The frequency with which I text my aunt-slash-godmother, an OB-GYN nurse practitioner, with embarrassingly personal questions (or corner her at family functions on holidays, because #multitasking) doesn’t seem to be diminishing as I get older. As I get closer to 30, I’ve learned how to deal with certain lady and sex problems that plagued me through my teens and 20s, yet new ones just seem to appear to take their place.
And as tight as I am with Google, it isn’t exactly the most legit source of fact and science-based medical intel and sex advice, so I tapped clinical sexologist and couple’s therapist Dr. Eve, author of the bestselling book Cyber Infidelity: The New Seduction, for answers for answers to questions from friends, readers, and other real women. After giving us helpful hints on five burning questions in her last WTF column, she’s back with a fresh crop of wisdom.
Q: No Matter What I Try, Anal Sex Kills Every Time. Any Tips?
A: No butt is meant for sexual penetration. It’s interesting that anal sex has become trendy when actually there’s not a lot of direct pleasure women get out of this form of stimulation. I wish the same attention would be given to clitoral stimulation; then we could cut down the ridiculously high statistic of 33 pecent of women who’ve never had an orgasm. But back to butts.
Men enjoy anal penetration with a finger, toy, or penis, as their prostate—a super-sensitive gland located between the bladder and penis that produces semen—is stimulated this way. For women, it’s simply painful. Unless your clitoris is being stimulated simultaneously, or you enjoy the pressure on your vagina from anal penetration, there’s rarely pleasure or orgasm for women just from anal. However, some women love taking on the challenge, especially if it’s something their partner loves. Sometimes, the eroticism alone may get you off.
Either way, preparation is key to minimize pain and avoid anal tearing, which ups your odds of getting an STI. Start by having your partner tease your anus. Have him or her wear a latex glove or condom while exploring your perineum, the area between your vaginal and anal openings. Using lots of anal lube, slip a finger inside your anus, then two, and then three. This allows the sphincter muscles that surround the anus to relax and get used to the feeling of expansion. Breathing deeply also helps. Once this feels OK to you, insert a thin silicone vibe inside your anus. By then inserting larger and larger vibes, you’ll eventually be ready for a penis. Just don’t jump into it, or you’ll be in for some pain. And, of course, the golden rule applies here, as everywhere in bed: There must be consent. If a partner insists on anal when it’s not your jam, kick his butt out the door.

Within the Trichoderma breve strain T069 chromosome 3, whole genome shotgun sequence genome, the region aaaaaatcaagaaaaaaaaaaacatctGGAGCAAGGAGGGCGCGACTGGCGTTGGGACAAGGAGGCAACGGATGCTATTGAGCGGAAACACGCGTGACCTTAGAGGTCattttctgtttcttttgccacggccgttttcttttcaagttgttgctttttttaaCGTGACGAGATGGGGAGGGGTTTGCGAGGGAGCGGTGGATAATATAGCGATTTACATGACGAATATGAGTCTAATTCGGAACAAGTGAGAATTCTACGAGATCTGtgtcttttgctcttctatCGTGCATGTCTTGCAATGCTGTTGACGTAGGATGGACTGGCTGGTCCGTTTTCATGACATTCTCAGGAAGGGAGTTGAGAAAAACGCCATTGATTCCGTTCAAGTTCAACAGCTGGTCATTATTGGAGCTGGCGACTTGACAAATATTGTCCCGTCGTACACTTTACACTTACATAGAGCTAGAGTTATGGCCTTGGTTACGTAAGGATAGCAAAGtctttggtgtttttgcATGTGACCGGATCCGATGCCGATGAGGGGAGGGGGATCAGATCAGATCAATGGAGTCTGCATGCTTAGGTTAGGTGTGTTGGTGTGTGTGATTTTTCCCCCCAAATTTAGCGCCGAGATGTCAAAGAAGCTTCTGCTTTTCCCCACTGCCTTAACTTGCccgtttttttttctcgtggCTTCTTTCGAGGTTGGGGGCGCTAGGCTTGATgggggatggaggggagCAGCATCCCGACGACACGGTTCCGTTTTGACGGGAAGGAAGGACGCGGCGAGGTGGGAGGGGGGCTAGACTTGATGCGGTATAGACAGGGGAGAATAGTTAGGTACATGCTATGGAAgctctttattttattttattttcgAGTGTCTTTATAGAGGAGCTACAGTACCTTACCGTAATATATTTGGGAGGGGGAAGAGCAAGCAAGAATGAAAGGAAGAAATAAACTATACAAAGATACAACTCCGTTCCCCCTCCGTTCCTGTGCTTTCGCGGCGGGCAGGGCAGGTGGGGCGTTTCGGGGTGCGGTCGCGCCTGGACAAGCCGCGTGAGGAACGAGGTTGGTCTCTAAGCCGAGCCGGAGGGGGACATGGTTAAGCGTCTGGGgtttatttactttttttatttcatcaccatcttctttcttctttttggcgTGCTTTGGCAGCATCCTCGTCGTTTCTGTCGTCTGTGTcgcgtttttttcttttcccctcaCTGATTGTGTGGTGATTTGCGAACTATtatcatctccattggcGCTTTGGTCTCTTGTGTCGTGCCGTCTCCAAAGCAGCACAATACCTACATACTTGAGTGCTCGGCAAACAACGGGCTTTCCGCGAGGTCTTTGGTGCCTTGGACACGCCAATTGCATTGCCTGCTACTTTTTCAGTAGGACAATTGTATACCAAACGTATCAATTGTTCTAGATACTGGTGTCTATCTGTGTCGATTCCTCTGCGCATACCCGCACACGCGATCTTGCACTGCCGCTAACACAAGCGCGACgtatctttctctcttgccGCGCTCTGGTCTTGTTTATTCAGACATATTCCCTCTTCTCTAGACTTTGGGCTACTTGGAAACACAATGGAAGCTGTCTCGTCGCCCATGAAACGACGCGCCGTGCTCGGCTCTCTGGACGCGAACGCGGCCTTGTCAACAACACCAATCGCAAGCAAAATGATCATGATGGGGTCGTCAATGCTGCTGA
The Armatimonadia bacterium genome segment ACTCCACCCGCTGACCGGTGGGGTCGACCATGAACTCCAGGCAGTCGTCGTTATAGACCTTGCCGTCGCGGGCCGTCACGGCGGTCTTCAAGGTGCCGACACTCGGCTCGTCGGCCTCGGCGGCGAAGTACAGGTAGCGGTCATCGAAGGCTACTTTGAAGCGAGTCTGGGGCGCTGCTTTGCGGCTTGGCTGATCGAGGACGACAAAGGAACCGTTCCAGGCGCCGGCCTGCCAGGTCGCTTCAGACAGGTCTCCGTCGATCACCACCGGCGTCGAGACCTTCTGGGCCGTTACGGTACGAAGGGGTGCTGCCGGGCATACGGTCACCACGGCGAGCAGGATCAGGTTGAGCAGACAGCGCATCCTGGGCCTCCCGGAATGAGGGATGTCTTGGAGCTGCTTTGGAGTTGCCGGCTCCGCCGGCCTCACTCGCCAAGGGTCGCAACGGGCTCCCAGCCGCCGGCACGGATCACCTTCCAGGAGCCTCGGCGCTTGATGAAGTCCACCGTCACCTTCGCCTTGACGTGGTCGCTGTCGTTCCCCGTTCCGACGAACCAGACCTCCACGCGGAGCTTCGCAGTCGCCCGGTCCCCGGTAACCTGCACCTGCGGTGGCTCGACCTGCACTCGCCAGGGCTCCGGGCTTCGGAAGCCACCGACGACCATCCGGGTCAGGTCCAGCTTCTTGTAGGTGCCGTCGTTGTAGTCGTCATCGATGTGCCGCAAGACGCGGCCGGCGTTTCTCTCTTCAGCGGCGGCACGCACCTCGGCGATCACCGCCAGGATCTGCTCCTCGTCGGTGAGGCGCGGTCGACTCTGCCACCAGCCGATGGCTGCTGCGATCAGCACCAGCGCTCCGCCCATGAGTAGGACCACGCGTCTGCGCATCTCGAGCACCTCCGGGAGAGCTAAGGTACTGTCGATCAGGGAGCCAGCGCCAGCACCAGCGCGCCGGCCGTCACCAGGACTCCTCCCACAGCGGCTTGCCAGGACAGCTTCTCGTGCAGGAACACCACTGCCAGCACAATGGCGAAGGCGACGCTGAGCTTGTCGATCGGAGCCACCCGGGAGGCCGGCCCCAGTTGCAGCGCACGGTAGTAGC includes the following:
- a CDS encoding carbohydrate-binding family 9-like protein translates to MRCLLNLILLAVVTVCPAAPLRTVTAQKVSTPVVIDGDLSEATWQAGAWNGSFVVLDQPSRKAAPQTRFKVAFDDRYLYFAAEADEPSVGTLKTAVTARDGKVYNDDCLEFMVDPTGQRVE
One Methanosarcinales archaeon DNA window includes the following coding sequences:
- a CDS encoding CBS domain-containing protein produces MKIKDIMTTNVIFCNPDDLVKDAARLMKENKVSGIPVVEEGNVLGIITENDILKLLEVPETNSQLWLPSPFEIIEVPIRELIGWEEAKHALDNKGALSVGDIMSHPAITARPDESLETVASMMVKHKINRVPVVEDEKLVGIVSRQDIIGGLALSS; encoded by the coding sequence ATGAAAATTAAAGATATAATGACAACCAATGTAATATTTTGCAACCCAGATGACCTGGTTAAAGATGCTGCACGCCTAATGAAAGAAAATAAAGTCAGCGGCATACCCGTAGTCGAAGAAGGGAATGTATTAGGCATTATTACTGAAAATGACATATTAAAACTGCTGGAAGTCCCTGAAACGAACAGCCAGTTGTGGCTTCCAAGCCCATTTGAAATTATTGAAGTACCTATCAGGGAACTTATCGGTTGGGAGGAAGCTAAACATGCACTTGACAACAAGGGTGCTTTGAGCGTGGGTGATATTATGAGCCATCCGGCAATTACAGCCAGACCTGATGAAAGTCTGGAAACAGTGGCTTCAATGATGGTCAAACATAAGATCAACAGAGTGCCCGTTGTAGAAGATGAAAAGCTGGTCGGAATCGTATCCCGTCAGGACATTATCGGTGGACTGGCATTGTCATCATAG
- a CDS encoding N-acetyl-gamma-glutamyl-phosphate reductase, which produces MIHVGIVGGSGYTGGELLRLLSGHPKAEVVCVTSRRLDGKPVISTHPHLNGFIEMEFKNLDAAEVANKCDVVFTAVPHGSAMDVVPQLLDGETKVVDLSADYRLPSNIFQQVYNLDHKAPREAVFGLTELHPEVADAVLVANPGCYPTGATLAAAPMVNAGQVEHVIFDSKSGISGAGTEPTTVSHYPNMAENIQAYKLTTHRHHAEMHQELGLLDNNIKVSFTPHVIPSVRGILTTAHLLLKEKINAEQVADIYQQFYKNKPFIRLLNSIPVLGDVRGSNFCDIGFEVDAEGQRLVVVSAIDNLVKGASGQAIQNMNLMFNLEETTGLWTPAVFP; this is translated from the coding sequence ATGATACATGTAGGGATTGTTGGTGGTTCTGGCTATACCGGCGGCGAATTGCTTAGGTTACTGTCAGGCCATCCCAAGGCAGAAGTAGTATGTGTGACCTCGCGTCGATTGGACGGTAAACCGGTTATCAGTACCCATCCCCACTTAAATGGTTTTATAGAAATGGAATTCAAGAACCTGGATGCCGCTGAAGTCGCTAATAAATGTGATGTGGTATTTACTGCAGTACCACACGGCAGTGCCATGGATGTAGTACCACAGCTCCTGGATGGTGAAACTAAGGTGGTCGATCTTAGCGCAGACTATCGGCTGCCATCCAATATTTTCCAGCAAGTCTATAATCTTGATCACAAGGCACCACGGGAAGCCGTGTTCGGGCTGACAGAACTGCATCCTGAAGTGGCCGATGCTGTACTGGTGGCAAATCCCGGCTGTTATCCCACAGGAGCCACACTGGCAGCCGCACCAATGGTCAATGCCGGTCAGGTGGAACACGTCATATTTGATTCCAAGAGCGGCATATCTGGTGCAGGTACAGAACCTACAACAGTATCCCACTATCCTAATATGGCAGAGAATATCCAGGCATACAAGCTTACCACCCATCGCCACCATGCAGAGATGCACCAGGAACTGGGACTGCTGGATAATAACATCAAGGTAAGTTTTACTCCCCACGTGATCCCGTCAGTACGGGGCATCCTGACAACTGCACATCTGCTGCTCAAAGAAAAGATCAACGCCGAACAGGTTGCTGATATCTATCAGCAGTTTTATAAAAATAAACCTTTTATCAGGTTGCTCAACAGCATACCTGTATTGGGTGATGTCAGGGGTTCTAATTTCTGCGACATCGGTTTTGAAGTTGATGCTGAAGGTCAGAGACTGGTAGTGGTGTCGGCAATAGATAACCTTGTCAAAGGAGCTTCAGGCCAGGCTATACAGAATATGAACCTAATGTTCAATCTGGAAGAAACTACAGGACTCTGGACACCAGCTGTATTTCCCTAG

Q: How Do I Tell My BF His Porn Habit is Hurting Our Relationship?
A: A lot of research has explored the harmful effects of porn, and results show that the habit likely actually isn’t hurting your relationship—rather, your partner’s relationship with porn hurts you. I know it doesn’t feel great when your boyfriend seemingly prefers spending time masturbating to porn stars rather than having sex with you. So, it does make sense to talk about it—and talking about porn, as with talking about sexuality in general, can be touchy.
Start the conversation with a compliment about how much you love and miss having more frequent sex together. Then move into what you need from him to help you feel more satisfied. How many times a week do you want to be having sex? And is there a healthier way to work porn into your sex life together? I suggest spending time with your own porn collection to find out what gets you off. For instance, do you enjoy watching porn alone as well, and if so, is it still a betrayal? What are your sexual arousal cues? This is how the conversation becomes intimate and fun, rather than an attack-and-defense, lose-lose situation.
Q: Can I Tighten My Vagina Any Way Other Than Doing Kegels?
A: Tight vaginas are the thing right now. Companies are manufacturing a range of products that claim to tighten your vagina, feeding women’s insecurity and encouraging them to believe a tight vagina is the youthful norm to aspire to. It can make you feel humiliated, sexually insecure, and disempowered in the bedroom. Don’t be shamed into believing this myth.